Government Report: DSP Harder to Get
The Australian Government’s report on the Disability Support Pension (DSP) has revealed the effects of stricter eligibility requirements which were implemented in 2012.
The report shows a sharp drop in the number of people being assessed as eligible for the DSP. In 2009-2010, there were 89,000 new DSP entrants, but in 2016-2017 this had dropped to 32,000.
The stricter criteria introduced have resulted in changes to assessments that focus on ability to perform certain activities rather than on medical diagnoses of conditions.
There have also been changes in the makeup of people receiving the DSP. The number of DSP recipients with physical impairments has declined and the proportion with psychiatric and intellectual impairments has increased.
The report’s release coincides with growing awareness that the Government’s crackdown on current DSP recipients has achieved little success. In the 2016-17 Budget, the Government announced it would review up to 90,000 current DSP recipients in a bid to save around $60 million.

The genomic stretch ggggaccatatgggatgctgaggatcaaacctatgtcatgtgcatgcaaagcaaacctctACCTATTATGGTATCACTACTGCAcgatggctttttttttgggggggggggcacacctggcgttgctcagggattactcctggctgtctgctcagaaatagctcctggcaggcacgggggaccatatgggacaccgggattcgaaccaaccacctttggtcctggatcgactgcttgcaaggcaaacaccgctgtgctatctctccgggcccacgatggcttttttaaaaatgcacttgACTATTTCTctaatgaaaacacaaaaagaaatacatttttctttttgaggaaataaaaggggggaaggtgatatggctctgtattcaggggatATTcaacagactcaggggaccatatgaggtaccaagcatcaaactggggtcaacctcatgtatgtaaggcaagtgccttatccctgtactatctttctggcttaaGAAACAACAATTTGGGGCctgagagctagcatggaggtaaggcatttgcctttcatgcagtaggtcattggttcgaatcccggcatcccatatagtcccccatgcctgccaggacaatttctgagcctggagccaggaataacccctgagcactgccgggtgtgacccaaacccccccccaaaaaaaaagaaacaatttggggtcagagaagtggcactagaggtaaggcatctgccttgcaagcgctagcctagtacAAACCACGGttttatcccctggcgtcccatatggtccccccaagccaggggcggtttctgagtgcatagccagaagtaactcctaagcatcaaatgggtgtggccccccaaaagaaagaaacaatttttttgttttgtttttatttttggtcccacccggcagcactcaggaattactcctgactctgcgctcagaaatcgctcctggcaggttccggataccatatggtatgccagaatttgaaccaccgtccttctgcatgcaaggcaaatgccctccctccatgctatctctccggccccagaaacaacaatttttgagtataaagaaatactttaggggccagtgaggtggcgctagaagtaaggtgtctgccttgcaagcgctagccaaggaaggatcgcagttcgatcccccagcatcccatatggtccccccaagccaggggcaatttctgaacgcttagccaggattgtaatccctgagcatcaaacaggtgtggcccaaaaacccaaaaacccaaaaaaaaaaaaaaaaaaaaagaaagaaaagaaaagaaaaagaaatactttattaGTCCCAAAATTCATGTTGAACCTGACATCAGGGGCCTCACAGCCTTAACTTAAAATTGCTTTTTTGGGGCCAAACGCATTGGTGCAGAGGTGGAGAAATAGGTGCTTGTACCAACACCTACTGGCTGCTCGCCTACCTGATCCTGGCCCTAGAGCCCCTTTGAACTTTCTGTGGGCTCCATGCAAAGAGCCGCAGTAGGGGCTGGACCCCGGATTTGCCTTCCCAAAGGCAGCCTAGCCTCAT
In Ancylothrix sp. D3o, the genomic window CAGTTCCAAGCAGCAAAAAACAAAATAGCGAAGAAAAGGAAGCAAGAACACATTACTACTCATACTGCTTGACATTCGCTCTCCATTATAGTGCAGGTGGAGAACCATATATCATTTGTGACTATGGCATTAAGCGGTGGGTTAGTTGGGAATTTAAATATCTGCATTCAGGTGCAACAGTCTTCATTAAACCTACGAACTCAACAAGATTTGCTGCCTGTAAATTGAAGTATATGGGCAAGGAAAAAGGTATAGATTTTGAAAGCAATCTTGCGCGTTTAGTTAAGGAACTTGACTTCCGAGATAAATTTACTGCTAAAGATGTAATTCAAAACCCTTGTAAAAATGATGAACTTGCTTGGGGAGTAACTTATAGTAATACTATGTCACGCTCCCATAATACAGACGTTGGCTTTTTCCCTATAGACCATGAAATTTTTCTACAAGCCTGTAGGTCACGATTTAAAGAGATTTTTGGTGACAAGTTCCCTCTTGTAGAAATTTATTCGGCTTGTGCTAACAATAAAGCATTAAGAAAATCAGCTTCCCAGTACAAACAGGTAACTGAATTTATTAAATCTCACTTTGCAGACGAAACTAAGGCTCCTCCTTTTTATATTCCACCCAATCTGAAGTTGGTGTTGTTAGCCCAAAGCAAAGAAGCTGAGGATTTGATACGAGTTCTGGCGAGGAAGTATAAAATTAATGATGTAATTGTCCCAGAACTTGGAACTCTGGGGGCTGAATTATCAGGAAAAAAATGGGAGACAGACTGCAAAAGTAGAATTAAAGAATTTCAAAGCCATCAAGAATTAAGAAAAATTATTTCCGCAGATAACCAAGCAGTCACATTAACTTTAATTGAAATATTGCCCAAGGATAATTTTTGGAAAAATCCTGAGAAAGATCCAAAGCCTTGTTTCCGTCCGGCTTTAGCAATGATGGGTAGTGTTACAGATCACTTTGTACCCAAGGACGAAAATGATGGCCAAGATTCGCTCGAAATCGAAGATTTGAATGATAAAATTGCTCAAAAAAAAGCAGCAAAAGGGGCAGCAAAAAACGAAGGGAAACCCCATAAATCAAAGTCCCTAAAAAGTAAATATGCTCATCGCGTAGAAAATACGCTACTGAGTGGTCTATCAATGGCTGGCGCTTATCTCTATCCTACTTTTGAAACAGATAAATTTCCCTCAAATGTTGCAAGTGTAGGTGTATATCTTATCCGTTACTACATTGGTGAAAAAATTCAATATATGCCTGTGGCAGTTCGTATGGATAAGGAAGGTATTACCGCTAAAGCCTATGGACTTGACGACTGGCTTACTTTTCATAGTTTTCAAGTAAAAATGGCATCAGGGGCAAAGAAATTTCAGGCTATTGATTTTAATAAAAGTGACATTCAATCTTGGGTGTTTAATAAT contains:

Evidence at a Senate Estimates hearing on 1 March 2018 revealed that from July 2016 to November 2017, 30,056 reviews had taken place. But falling far from the Government’s ambitious targets, just 16 people had their DSP cancelled involuntarily. A further 119 recipients voluntarily chose to have their Disability Support Pension cancelled.
Despite assertions that the crackdown was an ‘integrity’ measure rather than a savings measure, it makes one question the amount of resources that were needed to conduct a crackdown that has succeeded in only half a per cent of cases.